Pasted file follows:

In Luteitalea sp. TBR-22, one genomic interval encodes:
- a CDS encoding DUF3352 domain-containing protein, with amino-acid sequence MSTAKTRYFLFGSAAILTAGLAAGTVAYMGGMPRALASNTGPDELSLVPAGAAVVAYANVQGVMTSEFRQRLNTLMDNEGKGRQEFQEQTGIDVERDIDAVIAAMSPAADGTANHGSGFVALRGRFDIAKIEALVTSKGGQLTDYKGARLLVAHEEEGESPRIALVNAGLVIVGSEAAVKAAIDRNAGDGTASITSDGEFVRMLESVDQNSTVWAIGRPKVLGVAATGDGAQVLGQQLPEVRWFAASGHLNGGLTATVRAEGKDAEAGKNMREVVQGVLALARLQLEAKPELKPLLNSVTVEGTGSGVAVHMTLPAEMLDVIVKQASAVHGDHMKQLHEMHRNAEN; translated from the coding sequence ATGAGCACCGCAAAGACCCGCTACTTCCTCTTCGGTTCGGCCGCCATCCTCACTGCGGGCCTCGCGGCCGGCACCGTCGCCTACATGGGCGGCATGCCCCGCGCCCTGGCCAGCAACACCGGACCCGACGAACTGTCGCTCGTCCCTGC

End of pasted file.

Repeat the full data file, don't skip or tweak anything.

In Luteitalea sp. TBR-22, one genomic interval encodes:
- a CDS encoding DUF3352 domain-containing protein, with amino-acid sequence MSTAKTRYFLFGSAAILTAGLAAGTVAYMGGMPRALASNTGPDELSLVPAGAAVVAYANVQGVMTSEFRQRLNTLMDNEGKGRQEFQEQTGIDVERDIDAVIAAMSPAADGTANHGSGFVALRGRFDIAKIEALVTSKGGQLTDYKGARLLVAHEEEGESPRIALVNAGLVIVGSEAAVKAAIDRNAGDGTASITSDGEFVRMLESVDQNSTVWAIGRPKVLGVAATGDGAQVLGQQLPEVRWFAASGHLNGGLTATVRAEGKDAEAGKNMREVVQGVLALARLQLEAKPELKPLLNSVTVEGTGSGVAVHMTLPAEMLDVIVKQASAVHGDHMKQLHEMHRNAEN; translated from the coding sequence ATGAGCACCGCAAAGACCCGCTACTTCCTCTTCGGTTCGGCCGCCATCCTCACTGCGGGCCTCGCGGCCGGCACCGTCGCCTACATGGGCGGCATGCCCCGCGCCCTGGCCAGCAACACCGGACCCGACGAACTGTCGCTCGTCCCTGC